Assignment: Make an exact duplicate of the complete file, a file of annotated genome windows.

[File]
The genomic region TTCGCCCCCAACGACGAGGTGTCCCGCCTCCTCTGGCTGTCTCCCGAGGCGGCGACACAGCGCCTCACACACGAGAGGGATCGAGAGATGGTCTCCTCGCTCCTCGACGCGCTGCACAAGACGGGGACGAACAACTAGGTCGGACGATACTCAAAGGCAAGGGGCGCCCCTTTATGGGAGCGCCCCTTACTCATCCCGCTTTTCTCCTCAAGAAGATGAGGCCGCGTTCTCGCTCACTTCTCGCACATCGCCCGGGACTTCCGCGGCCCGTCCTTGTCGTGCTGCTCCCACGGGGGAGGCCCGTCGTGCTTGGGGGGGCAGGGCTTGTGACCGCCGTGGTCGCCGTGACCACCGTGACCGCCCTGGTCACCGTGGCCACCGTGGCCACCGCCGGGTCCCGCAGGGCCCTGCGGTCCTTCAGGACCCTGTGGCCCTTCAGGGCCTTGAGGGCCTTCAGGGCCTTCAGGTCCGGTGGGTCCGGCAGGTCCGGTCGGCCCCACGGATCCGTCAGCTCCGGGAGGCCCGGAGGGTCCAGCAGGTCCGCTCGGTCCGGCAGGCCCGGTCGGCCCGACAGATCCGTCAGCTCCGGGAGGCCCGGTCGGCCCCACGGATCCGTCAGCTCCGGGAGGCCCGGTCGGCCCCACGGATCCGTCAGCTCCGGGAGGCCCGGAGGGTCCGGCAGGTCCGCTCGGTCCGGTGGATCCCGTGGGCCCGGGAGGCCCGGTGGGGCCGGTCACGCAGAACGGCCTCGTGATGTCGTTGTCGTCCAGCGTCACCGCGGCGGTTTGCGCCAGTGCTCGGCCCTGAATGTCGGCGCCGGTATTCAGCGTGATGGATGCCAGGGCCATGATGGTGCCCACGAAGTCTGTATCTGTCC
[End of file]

The genomic region TTCGCCCCCAACGACGAGGTGTCCCGCCTCCTCTGGCTGTCTCCCGAGGCGGCGACACAGCGCCTCACACACGAGAGGGATCGAGAGATGGTCTCCTCGCTCCTCGACGCGCTGCACAAGACGGGGACGAACAACTAGGTCGGACGATACTCAAAGGCAAGGGGCGCCCCTTTATGGGAGCGCCCCTTACTCATCCCGCTTTTCTCCTCAAGAAGATGAGGCCGCGTTCTCGCTCACTTCTCGCACATCGCCCGGGACTTCCGCGGCCCGTCCTTGTCGTGCTGCTCCCACGGGGGAGGCCCGTCGTGCTTGGGGGGGCAGGGCTTGTGACCGCCGTGGTCGCCGTGACCACCGTGACCGCCCTGGTCACCGTGGCCACCGTGGCCACCGCCGGGTCCCGCAGGGCCCTGCGGTCCTTCAGGACCCTGTGGCCCTTCAGGGCCTTGAGGGCCTTCAGGGCCTTCAGGTCCGGTGGGTCCGGCAGGTCCGGTCGGCCCCACGGATCCGTCAGCTCCGGGAGGCCCGGAGGGTCCAGCAGGTCCGCTCGGTCCGGCAGGCCCGGTCGGCCCGACAGATCCGTCAGCTCCGGGAGGCCCGGTCGGCCCCACGGATCCGTCAGCTCCGGGAGGCCCGGTCGGCCCCACGGATCCGTCAGCTCCGGGAGGCCCGGAGGGTCCGGCAGGTCCGCTCGGTCCGGTGGATCCCGTGGGCCCGGGAGGCCCGGTGGGGCCGGTCACGCAGAACGGCCTCGTGATGTCGTTGTCGTCCAGCGTCACCGCGGCGGTTTGCGCCAGTGCTCGGCCCTGAATGTCGGCGCCGGTATTCAGCGTGATGGATGCCAGGGCCATGATGGTGCCCACGAAGTCTGTATCTGTCC